The portrayal of women in Steinbeck's novella is, indeed, disparaging. In fact, some critics interpret the role of Curley's wife in this narrative as that of the temptress, an Eve, who deters the men from attaining their Eden, the dream of owning a farm of their own, as well as drawing them away from the strength of brotherhood. It is also curious that the owner of the "cathouse" possesses a name identical to Lennie's aunt, thus placing a somewhat deprecatory suggestion about the integrity of Aunt Clara who has made no provision for Lennie. For, in Chapter Three, George explains to Slim,
"When his Aunt Clara died, Lennie just come along with me out workin'. Got kinda used to each other after a little while."
As simply a genitive of her husband, Curley's wife is given no name in Steinbeck's narrative. She is perceived mainly as the wife of the son of the boss and, therefore, someone to avoid lest he lose his job. Steinbeck refers to her as "a girl," yet she appears in the doorway of the ranchhouse as a veritable vamp in passionate red:
She had full, rouged lips and wide-spaced eyes, heavily made up. Her fingernails were red. Her hair hung in little rolled clusters, like sausages [phallic connotation]. She wore...red mules, on the instep of which were little bouquets of red ostrich feathers....She put her hands behind her back and leaned against the door frame so that her body was thrown forward....She smiled archly and twitched her body.
George discerns her seductiveness and notices that she shows her legs, as well. Referring to her as "jail bait," he cautions Lennie against even looking at that "b---." Later in the narrative, when she appears inside the barn, Crooks reacts with hatred and fear toward her, warding her off until she challenges him, using her whiteness against socially lower color. Certainly, she flirts with Lennie and tempts him by telling him to touch her soft hair, "Feel right aroun' there an' see how soft it is."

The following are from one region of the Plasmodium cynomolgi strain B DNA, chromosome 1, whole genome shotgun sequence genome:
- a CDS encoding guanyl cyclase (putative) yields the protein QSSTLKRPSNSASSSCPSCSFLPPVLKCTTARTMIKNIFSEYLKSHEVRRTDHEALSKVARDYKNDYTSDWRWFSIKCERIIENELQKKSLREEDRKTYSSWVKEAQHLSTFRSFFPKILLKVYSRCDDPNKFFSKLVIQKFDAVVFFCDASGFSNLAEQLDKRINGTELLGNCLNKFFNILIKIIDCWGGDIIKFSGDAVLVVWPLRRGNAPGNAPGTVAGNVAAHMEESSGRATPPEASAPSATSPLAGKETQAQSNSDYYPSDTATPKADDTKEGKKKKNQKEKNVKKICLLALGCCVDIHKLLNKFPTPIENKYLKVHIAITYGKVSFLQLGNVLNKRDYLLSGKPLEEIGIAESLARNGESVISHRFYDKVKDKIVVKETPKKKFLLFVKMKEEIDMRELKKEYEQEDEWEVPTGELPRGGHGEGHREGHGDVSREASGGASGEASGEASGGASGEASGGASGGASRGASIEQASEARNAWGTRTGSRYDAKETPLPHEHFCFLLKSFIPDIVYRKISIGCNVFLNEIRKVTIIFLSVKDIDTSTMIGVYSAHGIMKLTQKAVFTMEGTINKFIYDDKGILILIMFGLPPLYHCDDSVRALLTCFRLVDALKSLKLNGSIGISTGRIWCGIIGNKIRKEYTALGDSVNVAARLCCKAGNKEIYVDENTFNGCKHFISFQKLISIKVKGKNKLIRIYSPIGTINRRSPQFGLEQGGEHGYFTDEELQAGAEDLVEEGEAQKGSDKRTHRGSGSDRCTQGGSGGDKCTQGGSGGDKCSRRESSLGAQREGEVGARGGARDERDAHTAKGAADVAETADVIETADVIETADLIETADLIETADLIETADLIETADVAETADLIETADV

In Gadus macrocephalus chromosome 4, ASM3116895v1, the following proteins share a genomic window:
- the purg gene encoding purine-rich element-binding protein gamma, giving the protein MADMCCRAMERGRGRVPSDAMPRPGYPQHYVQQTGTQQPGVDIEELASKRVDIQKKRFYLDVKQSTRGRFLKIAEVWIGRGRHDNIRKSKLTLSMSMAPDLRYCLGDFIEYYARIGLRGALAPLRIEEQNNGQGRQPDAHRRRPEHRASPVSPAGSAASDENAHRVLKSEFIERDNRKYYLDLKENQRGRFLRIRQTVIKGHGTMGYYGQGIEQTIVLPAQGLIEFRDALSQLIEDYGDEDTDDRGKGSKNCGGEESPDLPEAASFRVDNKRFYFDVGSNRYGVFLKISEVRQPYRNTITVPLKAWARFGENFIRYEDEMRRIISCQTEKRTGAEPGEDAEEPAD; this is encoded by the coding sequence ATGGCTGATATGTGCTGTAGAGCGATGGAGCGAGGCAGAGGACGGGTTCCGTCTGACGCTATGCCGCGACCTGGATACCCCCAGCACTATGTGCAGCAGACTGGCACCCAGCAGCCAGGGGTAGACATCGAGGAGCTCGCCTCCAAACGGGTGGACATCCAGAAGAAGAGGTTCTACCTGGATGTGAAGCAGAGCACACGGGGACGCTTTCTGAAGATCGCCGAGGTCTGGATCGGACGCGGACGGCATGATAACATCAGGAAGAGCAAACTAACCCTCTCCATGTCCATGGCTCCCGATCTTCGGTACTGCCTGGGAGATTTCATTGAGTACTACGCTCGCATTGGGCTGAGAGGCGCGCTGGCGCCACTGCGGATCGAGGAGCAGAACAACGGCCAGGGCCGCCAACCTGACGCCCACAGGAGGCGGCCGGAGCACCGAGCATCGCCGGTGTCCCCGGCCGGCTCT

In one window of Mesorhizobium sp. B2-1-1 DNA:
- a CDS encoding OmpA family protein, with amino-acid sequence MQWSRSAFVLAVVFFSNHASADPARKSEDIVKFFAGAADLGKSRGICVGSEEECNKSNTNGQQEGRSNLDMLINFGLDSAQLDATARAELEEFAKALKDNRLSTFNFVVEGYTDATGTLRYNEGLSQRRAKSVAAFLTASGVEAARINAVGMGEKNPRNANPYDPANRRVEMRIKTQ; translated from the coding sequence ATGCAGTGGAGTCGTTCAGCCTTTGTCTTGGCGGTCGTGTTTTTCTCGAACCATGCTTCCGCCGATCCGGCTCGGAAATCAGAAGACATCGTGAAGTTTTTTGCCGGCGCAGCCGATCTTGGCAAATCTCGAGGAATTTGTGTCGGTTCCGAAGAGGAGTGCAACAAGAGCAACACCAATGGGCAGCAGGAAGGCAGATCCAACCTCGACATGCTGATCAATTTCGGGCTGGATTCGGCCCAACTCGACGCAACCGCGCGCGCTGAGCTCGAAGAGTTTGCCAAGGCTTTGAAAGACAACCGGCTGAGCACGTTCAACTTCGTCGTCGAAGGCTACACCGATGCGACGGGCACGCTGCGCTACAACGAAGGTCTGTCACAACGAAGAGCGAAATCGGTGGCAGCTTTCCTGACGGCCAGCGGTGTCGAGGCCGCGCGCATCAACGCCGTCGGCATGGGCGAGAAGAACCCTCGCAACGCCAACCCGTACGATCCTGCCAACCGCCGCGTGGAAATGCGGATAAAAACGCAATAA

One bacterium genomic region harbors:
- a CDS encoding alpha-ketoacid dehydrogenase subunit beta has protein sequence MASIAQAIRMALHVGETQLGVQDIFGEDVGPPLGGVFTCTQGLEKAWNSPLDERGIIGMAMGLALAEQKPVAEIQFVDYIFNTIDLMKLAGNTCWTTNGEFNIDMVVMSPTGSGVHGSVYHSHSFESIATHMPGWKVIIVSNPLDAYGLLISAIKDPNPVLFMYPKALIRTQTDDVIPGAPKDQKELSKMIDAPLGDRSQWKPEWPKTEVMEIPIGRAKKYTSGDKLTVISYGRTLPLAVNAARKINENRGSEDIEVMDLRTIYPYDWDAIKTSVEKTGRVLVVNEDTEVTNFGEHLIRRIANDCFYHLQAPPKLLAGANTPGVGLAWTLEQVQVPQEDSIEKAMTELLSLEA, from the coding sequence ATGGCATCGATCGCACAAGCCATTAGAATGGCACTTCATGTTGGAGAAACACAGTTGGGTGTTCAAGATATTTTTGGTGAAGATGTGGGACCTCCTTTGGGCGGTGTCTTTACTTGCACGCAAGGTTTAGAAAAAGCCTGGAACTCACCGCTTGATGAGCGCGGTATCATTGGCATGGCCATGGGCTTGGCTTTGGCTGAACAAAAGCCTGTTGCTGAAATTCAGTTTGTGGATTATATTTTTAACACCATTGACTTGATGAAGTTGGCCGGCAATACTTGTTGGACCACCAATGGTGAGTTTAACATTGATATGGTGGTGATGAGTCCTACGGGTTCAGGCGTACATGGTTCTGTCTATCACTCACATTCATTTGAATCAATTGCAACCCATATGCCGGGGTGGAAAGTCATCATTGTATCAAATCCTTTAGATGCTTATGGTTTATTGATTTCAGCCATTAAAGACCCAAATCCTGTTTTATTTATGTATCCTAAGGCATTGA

Clara and Susy and the girls at the cathouse
Away from the ranch, the prostitutes serve as mere objects of pleasure and release, women to be used for the men's own desires. While they provide a diversion for the men and carnal pleasure and release, these women also act as Eves in the sense that they deter men from saving their money and, sometimes, they create competition or conflict among the men--all of which distract them from the fraternity of men which provides comfort and strength.
In Chapter Three, Whit invites George and Lennie to accompany the others to Susy's place, which he describes as "a nice place." George simply asks him, "What's it set you back?" Whit explains that they can just drink if they do not "want a flop." He tells George that the men avoid Clara's place because she does not joke with them and has "goo-goos." In response, George says he and Lennie might have a drink, but they are not interested in wasting money on "the girls."